Every board group can contain multiple boards dedicated to certain teams or projects. This allows managers as well as team members to structure and manage large volumes of data in a coherent and well-organized manner. It should be kept in mind that boards are not exclusive to a certain board group or board collection and each individual board can be a part of different groups and collections based on its relevance. For instance, a board created specifically for a PPC campaign can be featured in both marketing and sales board groups as each team needs the information at their fingertips to be effective.

A board acts as a central point of information for team members, managers, leaders, and other stakeholders. Each board features a wide range of elements with each element providing a useful bit of information. Some of the key components include the following:

  • Members

On the top, there’s a horizontal list of profile picture thumbnails that let you know about the people who are a part of the project or team. This feature also shows you who is currently available and you can click on their thumbnail to start a conversation.

  • Lists

One of the most essential components of a KanBo board is lists which are basically vertical catalogs that are categorized depending on the nature of the information they contain. For example, if you have created a project management board, the lists can include Project Information, Open Questions, To-Do, Doing, Done, and more. You have the option to create new lists for each task and ensure that every team member stays updated.

  • Cards

Apart from the lists, cards are the second most essential element of a KanBo board. Each list can have multiple cards containing required information about a certain aspect of the project. For example, in a vacancy management board, there could be a list of candidates with each candidate having their own card containing all the relevant information such as experience and qualification. Cards enable organizations to manage specific information while staying within the KanBo structure.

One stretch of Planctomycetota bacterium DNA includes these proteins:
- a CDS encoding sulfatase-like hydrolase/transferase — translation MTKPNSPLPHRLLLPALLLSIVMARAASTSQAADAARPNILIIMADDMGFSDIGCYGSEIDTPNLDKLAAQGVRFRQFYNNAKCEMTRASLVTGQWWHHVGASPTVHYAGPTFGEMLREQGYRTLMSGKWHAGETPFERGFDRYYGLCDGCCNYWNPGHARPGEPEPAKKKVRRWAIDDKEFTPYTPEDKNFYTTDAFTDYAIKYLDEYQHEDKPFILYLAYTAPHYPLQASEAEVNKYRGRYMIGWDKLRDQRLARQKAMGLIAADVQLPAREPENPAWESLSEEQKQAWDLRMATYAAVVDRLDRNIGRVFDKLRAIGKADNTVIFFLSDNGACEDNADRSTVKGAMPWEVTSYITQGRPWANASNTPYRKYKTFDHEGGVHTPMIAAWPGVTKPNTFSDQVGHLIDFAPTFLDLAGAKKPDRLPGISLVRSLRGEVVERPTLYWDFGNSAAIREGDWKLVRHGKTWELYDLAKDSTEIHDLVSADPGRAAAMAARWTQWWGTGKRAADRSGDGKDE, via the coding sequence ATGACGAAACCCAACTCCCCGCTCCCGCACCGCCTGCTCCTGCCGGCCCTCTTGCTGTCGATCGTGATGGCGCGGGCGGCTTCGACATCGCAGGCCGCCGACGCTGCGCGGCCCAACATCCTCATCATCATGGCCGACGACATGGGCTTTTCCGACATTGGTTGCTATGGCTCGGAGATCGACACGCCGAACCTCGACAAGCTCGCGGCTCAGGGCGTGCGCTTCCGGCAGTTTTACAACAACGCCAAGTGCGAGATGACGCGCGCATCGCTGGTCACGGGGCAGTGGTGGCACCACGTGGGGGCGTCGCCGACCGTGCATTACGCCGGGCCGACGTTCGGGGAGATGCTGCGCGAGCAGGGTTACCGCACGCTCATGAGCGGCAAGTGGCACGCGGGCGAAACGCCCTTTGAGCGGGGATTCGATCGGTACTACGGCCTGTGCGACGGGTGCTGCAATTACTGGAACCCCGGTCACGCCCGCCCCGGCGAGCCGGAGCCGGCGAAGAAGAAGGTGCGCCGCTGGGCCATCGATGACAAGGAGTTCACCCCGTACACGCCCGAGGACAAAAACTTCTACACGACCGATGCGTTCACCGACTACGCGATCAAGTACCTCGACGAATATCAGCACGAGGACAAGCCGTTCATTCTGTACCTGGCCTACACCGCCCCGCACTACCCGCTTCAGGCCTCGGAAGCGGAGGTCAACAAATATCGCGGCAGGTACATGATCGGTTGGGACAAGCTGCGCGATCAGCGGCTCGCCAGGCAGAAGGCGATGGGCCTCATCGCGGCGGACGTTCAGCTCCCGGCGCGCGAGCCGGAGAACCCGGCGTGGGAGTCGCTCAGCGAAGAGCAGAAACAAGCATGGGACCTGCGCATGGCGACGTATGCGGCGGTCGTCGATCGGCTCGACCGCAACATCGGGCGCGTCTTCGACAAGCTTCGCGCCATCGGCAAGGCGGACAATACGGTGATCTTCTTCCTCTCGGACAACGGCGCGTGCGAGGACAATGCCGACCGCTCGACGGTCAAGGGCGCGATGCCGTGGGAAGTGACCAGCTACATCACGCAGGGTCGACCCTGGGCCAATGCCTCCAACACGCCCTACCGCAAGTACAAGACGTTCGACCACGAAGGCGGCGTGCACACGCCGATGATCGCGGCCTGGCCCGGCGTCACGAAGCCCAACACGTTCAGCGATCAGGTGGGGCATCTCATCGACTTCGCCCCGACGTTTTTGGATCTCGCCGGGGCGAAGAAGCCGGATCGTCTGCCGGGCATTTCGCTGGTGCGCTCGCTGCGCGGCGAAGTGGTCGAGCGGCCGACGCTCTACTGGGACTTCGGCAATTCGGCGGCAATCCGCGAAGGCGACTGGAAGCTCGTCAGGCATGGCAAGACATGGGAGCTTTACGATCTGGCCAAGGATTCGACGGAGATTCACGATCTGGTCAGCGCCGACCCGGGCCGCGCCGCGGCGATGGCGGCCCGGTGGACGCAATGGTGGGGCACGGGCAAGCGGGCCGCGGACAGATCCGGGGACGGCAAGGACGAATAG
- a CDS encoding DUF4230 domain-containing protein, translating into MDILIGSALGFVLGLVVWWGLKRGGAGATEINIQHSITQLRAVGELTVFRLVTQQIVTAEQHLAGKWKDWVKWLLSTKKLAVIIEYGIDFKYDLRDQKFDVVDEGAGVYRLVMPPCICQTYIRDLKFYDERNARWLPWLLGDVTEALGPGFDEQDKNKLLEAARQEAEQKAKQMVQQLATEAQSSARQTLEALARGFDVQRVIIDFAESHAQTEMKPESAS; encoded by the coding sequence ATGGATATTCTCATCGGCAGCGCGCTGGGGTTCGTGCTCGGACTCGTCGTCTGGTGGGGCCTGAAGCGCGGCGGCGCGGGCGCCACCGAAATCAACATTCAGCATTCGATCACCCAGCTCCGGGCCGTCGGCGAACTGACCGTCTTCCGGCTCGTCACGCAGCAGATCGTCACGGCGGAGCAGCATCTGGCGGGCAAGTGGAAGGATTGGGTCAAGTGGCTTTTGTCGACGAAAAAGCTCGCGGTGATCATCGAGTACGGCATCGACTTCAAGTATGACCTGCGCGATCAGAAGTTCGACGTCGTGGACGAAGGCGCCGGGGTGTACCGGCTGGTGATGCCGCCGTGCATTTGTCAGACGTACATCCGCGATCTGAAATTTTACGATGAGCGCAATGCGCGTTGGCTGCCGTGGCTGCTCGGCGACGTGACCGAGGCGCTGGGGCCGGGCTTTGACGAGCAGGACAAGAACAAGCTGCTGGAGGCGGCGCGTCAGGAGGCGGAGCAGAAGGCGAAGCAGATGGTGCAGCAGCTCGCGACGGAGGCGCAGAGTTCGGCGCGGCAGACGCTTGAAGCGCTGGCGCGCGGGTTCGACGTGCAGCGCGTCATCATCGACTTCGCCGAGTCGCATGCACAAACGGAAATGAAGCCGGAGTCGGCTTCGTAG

• Filters

These are basically different types of filters that you can select to see the required information from different perspectives. This allows managers and team leaders to have a bird’s eye view of the entire project and team’s progress.


As briefly mentioned above, lists are catalogs that categorize information related to projects and tasks through cards. They take most of the screen real estate when you open a board and allow you to keep an eye on the overall progress of a certain team. Managers can use lists to view what each team member is up to while team members can also use the lists to keep their peers updated. Lists ensure a high level of visibility and transparency of information across multiple organizational teams enabling employees to be more productive and efficient.


This is the most basic level of KanBo’s structure that enables organizations to organize and manage information on a micro-level. Cards contain specific information including minor details of a particular project or task. This helps team members to have access to the required information at all times while ensuring their peers and managers stay informed. The information in the cards can be updated in real-time so everyone on the team can plan their next step.